President Barack Obama predictably angered his critics by suggesting that some of them don’t like him because he’s black.
“There’s no doubt that there’s some folks who just really dislike me because they don’t like the idea of a black President,” Obama said in a 17,000-word profile by The New Yorker’s David Remnick in the magazine’s Jan. 27 issue.
“Now, the flip side of it is there are some black folks and maybe some white folks who really like me and give me the benefit of the doubt precisely because I’m a black president,” he said.
The article notes that Obama lost among white voters in 2012 by a greater margin than any previous presidential victor in U.S. history and argues that his opponents are generally older white people who feel threatened by demographic changes or overlooked by the government and corporations.
White, working class voters are increasingly turning away from the president, whose approval ratings fell to historic lows late last year.
In fact, he goes on to add some historical context to what drives opponents of his policies – particularly his signature Affordable Care Act legislation.
“There is a historic connection between some of the arguments that we have politically and the history of race in our country, and sometimes it’s hard to disentangle those issues,” Obama told The New Yorker. “You can be somebody who, for very legitimate reasons, worries about the power of the federal government — that it’s distant, that it’s bureaucratic, that it’s not accountable — and as a consequence you think that more power should reside in the hands of state governments.”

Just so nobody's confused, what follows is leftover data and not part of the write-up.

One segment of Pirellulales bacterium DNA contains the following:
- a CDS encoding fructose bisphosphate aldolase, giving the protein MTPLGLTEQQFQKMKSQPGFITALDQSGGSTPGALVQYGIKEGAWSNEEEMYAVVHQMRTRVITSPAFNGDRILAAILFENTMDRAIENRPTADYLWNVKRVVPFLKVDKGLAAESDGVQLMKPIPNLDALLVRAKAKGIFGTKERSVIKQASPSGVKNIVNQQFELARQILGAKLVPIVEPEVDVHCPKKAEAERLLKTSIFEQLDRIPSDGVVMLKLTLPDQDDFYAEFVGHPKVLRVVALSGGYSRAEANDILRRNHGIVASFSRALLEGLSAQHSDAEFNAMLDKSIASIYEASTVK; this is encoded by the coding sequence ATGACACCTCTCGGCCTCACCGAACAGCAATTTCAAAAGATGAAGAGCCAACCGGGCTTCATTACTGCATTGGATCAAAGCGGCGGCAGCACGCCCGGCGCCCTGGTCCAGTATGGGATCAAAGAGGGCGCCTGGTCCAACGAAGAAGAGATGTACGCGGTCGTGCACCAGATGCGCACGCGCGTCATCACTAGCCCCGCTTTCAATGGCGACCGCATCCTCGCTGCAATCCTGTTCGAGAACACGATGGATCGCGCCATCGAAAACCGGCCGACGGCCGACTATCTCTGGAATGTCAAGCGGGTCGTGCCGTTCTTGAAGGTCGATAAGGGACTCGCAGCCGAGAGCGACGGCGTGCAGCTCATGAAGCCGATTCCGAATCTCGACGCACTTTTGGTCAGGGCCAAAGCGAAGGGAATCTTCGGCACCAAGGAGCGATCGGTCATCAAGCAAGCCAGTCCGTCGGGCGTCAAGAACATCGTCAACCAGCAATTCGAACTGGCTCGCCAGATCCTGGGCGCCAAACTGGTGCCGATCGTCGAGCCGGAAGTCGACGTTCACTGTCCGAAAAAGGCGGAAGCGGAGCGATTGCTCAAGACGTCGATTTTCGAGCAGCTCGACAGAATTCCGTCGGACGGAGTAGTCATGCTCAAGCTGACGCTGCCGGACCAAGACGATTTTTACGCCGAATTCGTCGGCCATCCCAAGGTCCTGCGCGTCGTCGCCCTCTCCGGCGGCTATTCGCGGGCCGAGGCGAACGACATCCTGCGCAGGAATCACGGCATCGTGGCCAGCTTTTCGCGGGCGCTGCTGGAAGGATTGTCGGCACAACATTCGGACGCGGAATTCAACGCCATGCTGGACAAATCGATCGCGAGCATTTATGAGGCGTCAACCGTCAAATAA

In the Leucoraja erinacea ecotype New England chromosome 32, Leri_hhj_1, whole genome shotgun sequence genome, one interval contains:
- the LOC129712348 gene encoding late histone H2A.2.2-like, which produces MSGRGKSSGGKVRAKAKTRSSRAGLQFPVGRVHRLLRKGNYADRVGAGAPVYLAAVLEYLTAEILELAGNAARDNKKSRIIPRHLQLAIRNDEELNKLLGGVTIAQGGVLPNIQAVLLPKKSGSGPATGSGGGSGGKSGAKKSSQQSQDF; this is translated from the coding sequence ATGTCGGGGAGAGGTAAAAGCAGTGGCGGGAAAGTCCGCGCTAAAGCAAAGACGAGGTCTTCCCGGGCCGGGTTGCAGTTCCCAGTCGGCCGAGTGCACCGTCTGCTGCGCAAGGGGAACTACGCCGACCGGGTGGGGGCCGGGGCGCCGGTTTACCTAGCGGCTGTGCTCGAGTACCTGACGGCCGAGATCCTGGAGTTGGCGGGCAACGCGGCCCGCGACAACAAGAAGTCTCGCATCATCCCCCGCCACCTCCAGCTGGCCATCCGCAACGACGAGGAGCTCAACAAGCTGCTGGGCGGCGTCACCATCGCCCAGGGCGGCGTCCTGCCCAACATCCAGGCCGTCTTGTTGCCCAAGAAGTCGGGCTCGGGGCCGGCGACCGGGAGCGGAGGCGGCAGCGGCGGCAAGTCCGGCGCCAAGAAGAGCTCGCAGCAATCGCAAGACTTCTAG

“But what’s also true, obviously, is that philosophy is wrapped up in the history of states’ rights in the context of the civil-rights movement and the Civil War and Calhoun,” the president continued. “There’s a pretty long history there.”
Obama called on his supporters to give greater consideration to arguments presented by his opponents, even if they are steeped in racially fraught language.
“I think it’s important for progressives not to dismiss out of hand arguments against my presidency or the Democratic Party or Bill Clinton or anybody just because there’s some overlap between those criticisms and the criticisms that traditionally were directed against those who were trying to bring about greater equality for African-Americans,” Obama said.
“The flip side is I think it’s important for conservatives to recognize and answer some of the problems that are posed by that history, so that they understand if I am concerned about leaving it up to states to expand Medicaid that it may not simply be because I am this power-hungry guy in Washington who wants to crush states’ rights but, rather, because we are one country and I think it is going to be important for the entire country to make sure that poor folks in Mississippi and not just Massachusetts are healthy,” the president added.
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